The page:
There are fears the disease wiping out Hawai'i's native ōhi'a tree could spread throughout the Pacific.
The fungal disease known as Rapid 'Ōhiʻa Death was first discovered in 2014 and has affected about 75,000 acres of ōhi'a forrests on the island of Hawai'i.
The fungus behind the plant disease, Ceratocystis fimbriata, lives in the soil and causes leaves to turn black and fall off, killing a tree within in a matter of days.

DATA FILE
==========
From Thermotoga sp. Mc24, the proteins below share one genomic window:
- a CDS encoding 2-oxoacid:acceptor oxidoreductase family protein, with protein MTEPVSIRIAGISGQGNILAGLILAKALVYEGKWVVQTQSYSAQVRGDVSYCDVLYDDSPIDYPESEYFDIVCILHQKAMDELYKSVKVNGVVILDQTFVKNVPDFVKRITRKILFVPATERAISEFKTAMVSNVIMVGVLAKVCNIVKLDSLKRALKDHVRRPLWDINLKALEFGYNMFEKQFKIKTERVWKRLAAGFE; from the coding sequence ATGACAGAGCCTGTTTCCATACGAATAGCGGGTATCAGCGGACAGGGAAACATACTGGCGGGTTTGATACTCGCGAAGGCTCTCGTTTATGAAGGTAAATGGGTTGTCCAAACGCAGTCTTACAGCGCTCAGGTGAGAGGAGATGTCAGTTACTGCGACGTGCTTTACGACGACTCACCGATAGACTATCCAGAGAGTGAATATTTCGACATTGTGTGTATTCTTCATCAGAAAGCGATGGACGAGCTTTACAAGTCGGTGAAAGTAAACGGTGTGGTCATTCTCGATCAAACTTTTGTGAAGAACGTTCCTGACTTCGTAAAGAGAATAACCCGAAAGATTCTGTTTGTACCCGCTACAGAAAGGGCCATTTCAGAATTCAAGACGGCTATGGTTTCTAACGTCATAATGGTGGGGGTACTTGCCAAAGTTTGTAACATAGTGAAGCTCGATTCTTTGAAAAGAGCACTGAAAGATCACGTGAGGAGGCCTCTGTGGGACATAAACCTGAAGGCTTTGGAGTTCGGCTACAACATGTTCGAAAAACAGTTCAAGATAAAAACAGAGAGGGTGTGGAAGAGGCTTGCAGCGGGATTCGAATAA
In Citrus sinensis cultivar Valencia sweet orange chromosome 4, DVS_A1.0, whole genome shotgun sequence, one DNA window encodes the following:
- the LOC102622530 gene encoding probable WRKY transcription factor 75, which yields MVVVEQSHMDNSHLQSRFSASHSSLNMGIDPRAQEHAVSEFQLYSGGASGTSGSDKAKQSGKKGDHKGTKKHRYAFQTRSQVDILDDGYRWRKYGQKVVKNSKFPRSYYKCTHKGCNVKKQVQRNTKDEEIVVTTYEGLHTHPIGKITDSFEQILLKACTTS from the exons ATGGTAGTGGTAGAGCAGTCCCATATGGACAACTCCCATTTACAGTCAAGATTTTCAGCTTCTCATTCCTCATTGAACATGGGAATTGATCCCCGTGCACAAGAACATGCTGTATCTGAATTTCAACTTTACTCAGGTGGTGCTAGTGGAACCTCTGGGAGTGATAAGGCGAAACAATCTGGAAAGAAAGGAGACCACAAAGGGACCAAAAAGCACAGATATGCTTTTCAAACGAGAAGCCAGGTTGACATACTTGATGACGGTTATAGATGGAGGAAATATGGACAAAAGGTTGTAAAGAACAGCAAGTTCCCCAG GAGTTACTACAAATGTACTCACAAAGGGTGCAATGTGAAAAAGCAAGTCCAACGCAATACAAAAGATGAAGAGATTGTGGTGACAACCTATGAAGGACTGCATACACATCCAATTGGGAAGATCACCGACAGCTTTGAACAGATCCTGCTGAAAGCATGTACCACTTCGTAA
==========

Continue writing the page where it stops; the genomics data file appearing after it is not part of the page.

The University of Hawai'i said that while some feral animals and beetles had been vectors for the disease, human movement was the biggest cause of its spread.
It is feared the disease could be carried across the Pacific infecting other trees in the same plant family as the ōhi'a.
Rapid 'Ōhiʻa Death is already believed to have spread to Tahiti where large numbers of native metrosideros have suddenly died.
New Zealand's Pohutukawa trees, which are famous for their bright red flowers, could also be at risk.